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Six technical considerations to reduce risk when building an online community platform.

If you’re looking to build and foster an engaged online community, you have multiple options for the best way forward. How do you choose the optimal approach and reduce risk in the midst of known unknowns?

Depending on the type of community you intend to build and support, you likely have one of three options from a technical perspective.

1. Build your own platform from the ground up. This can be more resource intensive, time-consuming, and risky than the two option below, but it ensures you have granular control over nearly every aspect of the project from the very start. Before you get to the technical questions we mention in this article, it’s vital that you determine whether your team has the capability to deliver on time and on budget or whether you may need to engage specialists to help you.

2. Use a software-as-a-service solution. This approach is significantly quicker. However, given you won’t be hosting the solution nor have access to the underlying codebase; you’re stuck with whatever features and functions you get ‘out of the box’. There’s no room to customise or configure things to align with the unique needs of your community.

3. Customise or augment an existing white-label platform. With the right approach, this can offer the best of both worlds: speed and flexibility to deliver on the unique needs of your community.

That said, if you take option three without doing your due diligence in platform research, there’s every chance you can hit roadblocks along the way as the scale and functional requirements of your community evolves.

Here are the six questions you need to ask—or things to assess—before making your decision.

1. How easy, or difficult, is it to modify the codebase?

This consideration relates to how much you’ll want—or need—to customise different elements of the platform you intend to build.

Any platform you white-label will come with core functionalities. In the context of a community platform, you might have a standardised set of features that allow you to quickly set up community forums, for example.

A codebase that is easier to modify gives you greater flexibility for theming and branding the visual interface of the platform itself, which in turn provides a better connection for your audience. Beyond branding and visual delight, a more flexible codebase will also allow you to drastically improve accessibility, if that’s a consideration for your project.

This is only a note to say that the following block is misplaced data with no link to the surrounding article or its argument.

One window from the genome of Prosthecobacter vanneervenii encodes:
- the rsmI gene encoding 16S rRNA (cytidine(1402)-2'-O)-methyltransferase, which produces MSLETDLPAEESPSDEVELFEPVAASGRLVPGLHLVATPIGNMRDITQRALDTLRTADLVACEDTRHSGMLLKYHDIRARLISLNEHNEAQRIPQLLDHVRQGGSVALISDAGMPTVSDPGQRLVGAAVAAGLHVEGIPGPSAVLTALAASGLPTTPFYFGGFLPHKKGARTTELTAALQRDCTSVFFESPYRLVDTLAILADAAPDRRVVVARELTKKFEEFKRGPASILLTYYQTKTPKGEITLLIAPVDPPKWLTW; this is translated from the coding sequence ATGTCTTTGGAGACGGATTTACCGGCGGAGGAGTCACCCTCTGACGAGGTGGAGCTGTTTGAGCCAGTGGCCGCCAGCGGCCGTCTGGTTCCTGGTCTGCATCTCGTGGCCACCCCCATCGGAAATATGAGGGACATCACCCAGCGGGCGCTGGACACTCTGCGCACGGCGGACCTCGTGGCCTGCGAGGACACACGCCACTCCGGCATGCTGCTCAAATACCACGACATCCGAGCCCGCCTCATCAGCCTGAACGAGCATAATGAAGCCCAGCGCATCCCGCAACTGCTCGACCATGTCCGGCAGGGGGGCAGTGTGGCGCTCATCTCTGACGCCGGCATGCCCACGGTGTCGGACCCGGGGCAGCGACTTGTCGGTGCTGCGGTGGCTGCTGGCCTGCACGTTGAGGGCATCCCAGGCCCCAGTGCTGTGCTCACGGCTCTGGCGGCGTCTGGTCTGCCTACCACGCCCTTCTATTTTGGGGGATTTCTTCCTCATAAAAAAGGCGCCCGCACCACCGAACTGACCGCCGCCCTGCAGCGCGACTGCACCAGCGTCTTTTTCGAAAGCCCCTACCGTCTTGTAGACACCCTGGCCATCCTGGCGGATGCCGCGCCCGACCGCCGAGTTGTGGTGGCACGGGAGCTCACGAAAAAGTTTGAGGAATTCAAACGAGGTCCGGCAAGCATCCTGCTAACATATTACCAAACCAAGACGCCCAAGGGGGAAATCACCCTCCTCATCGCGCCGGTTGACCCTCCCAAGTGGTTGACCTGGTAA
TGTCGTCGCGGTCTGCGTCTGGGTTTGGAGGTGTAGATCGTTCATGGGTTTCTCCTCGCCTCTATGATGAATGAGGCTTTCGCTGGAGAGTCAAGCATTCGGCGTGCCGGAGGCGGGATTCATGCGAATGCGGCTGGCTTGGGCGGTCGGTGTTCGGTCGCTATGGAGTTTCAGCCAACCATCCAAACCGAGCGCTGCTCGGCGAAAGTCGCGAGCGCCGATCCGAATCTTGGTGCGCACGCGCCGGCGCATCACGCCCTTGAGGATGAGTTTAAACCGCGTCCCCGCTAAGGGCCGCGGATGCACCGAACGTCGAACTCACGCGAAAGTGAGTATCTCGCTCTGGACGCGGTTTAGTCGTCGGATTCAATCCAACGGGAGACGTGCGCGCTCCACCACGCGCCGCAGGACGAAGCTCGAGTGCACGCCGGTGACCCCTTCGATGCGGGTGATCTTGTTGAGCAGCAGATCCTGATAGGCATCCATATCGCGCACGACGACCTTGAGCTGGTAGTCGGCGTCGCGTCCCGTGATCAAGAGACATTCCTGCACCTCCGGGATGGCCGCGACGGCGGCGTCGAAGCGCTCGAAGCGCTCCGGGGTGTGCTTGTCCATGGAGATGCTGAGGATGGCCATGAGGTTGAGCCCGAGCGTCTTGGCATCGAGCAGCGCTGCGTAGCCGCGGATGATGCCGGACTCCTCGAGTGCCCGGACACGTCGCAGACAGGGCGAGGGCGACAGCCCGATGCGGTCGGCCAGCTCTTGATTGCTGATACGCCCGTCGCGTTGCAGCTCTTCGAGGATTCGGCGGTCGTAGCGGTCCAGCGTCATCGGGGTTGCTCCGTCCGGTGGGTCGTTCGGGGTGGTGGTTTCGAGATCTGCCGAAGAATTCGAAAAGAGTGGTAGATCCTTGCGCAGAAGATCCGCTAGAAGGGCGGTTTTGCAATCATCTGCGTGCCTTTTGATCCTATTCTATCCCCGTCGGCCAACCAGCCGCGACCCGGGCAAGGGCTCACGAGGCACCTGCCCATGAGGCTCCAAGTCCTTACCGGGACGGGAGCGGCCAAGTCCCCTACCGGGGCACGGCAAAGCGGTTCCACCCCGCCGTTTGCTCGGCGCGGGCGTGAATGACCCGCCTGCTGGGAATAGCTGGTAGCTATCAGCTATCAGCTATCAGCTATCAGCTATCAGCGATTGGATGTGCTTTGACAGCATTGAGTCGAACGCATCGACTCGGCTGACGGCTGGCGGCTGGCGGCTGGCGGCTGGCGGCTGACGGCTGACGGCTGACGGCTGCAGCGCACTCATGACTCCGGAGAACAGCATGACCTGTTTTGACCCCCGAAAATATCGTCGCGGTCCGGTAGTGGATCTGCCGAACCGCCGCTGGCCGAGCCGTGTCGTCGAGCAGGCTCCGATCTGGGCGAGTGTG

The structure of the code is a significant consideration. Some platforms come with ‘hooks’ or in-built mechanisms that allow you to easily add different functionalities. Others will require your development team to modify the core codebase to make certain additions.

There’s a balancing act here, as too much modification of the core codebase can make it difficult to implement or inherit rolling platform updates in the future.

How do you assess flexibility and get a sense of the core codebase? Typically, the go-to protocol is to analyse developer documentation or tinker with a test environment, which offers a perfect segue to the next consideration.

2. What is the nature of developer support for the platform?

Reviewing developer documentation is one of the surest ways to determine:

  • The flexibility of the codebase (how easy it is to make updates or tweaks to ‘out of the box’ functionality).


  • The extensibility of the codebase – how easy it is to connect with additional systems and platforms, like customer relationship management (CRM) systems.

A platform with more extensive and thorough documentation is likely to provide a more accurate indication of the codebase’s flexibility.

The truest and most accurate test, however, will come from a test environment or developer instance. Ensuring your development team has the ability to get under the bonnet before committing to the platform is the best way to assess flexibility and remove the risk of being constrained in your options for the future.

3. How easy is it to integrate the platform with other applications and plugins?

This consideration is all about planning for the growth of your community. That growth can refer to both the short and long term.

In the short term, easy integration allows you to leverage plugins or developer add-ons that already exist. This allows you to move quickly to market and roll-out new functionality for the community without investing time or money to build functionality that’s readily available. You can meet the evolving needs of your community in a fast and resource-effective manner.